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Mail carrier George Scott dies in blizzard, 1917

Arctic & Northern Biographies

Highlights of History from The Whitehorse Star

The Weekly Star - Friday, December 14, 1917


    Early Monday morning a message was received from W. C. Fraser, Dominion telegraph operator at Lower Lebarge, that an Indian had just reached there with the news that he had found the body of Geo. Scott, the government mail carrier, on the trail about half way between Lower Lebarge and Braeburn. At first it was thought Scott had been caught in a blizzard and frozen to death, but circumstances have since come to light proving almost conclusively that this was not the case.

    So far as can be learned Scott, under an arrangement with Postmaster Geo. Wilson which has been in effect ever since he took the mail contract four years ago, has made one trip in December of each year from Lower Lebarge to Braeburn on the Whitehorse-Dawson trail, to get the mail for the various points which he served, it being considered unsafe to travel over the lake in making the round trip to Whitehorse.

    On Nov. 30 Scott left Lower Lebarge for Braeburn, sixteen miles distant. There was a fierce north wind blowing at the time and the thermometer between 30 and 35 below. Five miles out he was met and passed by a party of Indian hunters returning to Lebarge. After that nothing more was seen or heard of him until the news of his death was received Monday.

    The Indian who made the discovery states that Scott had made camp, erected his tent and tied up bis dogs. The body was found a short distance from camp, on the back trail to Lebarge, in a sitting posture alongsde the trail. Scott's head was bowed and his bare hands clasped his snowshoes, which were sti¬Ęking upright in the snow in front of him. It is rumored the Indian said the face of the deceased was covered with blood, but there is no way of verifying this statement until the return of Constables Vinall and Kinnard, who left Tuesday morning to bring the body to Whitehorse for inquest and burial.

    For many years Scott, a pioneer of Southern Yukon, made his home at various times at Lower Lebarge, on the Thirty-Mile and in the Big Salmon and Livingstone creek districts. Little is known of him previous to his coming to the Yukon except that he was a man of education, a graduate of Oxford. For the past four years he has had the government mail contract between Whitehorse and Lower Lebarge, Hootalinqua, Livingstone creek and Big Salmon., One trip a month was made, in the winter by dog team and in the summer by launch. He was about 50 years of age, wiry and vigorous and, inured to the hardships of the northern winter trail, and it is thought by those who know him best that his death must have been the result of some acute illness.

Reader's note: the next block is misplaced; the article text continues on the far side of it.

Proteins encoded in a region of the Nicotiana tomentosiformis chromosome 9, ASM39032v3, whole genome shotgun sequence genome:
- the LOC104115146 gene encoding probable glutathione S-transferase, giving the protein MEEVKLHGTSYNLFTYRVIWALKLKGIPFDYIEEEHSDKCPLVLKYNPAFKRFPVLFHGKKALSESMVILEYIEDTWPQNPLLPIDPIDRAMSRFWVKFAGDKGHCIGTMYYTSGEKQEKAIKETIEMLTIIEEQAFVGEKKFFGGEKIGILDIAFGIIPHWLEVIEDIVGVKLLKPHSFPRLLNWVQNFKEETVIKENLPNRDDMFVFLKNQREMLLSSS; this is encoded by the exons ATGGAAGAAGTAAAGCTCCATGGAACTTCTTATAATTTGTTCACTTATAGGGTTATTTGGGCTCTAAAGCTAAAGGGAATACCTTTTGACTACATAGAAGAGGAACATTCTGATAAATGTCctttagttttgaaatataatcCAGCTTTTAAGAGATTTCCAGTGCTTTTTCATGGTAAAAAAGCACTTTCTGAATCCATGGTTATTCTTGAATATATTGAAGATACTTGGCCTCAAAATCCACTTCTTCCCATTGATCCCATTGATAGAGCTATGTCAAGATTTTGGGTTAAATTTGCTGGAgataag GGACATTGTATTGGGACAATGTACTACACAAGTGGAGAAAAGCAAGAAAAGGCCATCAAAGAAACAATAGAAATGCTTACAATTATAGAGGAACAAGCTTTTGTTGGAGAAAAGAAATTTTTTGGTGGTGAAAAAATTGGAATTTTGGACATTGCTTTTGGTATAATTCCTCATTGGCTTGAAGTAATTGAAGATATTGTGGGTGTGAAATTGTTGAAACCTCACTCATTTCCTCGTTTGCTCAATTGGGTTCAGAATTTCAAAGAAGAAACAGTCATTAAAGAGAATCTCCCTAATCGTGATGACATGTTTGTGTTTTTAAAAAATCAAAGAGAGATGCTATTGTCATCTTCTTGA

The Weekly Star - Friday, December 21, 1917

REMAINS OF GEORGE SCOTT Brought In By The Police Wednesday Afternoon, 1917

    Constables Vinall and Kinnard of the R. N. W. M. P., who left last week to bring in the body of the late Geo. Scott from a point half way between Lower Lebarge and Braeburn, where the latter had met his death by freezing about ten days previous, returned Wednesday afternoon between 4 and 5 o'clock. They were gone six days and made the trip by dog team both ways over the ice of the river and Lake Lebarge. The weather was extremely bad, a cold north wind blowing and the snow being deep and badly drifted. They camped one night at Jim Boss' place, on the west shore of Upper Lebarge, and on leaving there the next morning the going was so bad they only made about four miles in three hours. Pluck and determination, however, carried them through all difficulties and dangers, and they fulfilled their mission with commendable expedition and dispatch.